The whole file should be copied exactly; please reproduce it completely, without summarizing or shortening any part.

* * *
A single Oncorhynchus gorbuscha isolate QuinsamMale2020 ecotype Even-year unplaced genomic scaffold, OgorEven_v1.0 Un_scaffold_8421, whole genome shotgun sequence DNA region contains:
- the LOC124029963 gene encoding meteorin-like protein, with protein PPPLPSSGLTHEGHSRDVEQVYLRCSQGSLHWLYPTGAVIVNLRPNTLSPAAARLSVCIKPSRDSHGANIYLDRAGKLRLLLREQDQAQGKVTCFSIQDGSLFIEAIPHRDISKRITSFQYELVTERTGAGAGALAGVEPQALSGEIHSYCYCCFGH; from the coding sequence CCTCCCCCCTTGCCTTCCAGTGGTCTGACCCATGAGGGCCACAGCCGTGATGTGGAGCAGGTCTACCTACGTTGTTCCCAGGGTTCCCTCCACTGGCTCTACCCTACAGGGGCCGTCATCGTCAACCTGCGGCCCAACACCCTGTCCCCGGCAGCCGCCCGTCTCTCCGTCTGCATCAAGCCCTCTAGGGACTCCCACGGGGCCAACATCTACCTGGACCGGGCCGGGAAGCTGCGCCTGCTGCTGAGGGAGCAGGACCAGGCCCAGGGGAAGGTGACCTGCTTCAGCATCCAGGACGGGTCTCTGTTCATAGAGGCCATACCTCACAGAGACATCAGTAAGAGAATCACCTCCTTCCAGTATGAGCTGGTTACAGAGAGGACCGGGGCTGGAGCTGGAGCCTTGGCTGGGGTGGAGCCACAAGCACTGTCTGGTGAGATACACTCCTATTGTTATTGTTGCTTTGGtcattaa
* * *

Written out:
A single Oncorhynchus gorbuscha isolate QuinsamMale2020 ecotype Even-year unplaced genomic scaffold, OgorEven_v1.0 Un_scaffold_8421, whole genome shotgun sequence DNA region contains:
- the LOC124029963 gene encoding meteorin-like protein, with protein PPPLPSSGLTHEGHSRDVEQVYLRCSQGSLHWLYPTGAVIVNLRPNTLSPAAARLSVCIKPSRDSHGANIYLDRAGKLRLLLREQDQAQGKVTCFSIQDGSLFIEAIPHRDISKRITSFQYELVTERTGAGAGALAGVEPQALSGEIHSYCYCCFGH; from the coding sequence CCTCCCCCCTTGCCTTCCAGTGGTCTGACCCATGAGGGCCACAGCCGTGATGTGGAGCAGGTCTACCTACGTTGTTCCCAGGGTTCCCTCCACTGGCTCTACCCTACAGGGGCCGTCATCGTCAACCTGCGGCCCAACACCCTGTCCCCGGCAGCCGCCCGTCTCTCCGTCTGCATCAAGCCCTCTAGGGACTCCCACGGGGCCAACATCTACCTGGACCGGGCCGGGAAGCTGCGCCTGCTGCTGAGGGAGCAGGACCAGGCCCAGGGGAAGGTGACCTGCTTCAGCATCCAGGACGGGTCTCTGTTCATAGAGGCCATACCTCACAGAGACATCAGTAAGAGAATCACCTCCTTCCAGTATGAGCTGGTTACAGAGAGGACCGGGGCTGGAGCTGGAGCCTTGGCTGGGGTGGAGCCACAAGCACTGTCTGGTGAGATACACTCCTATTGTTATTGTTGCTTTGGtcattaa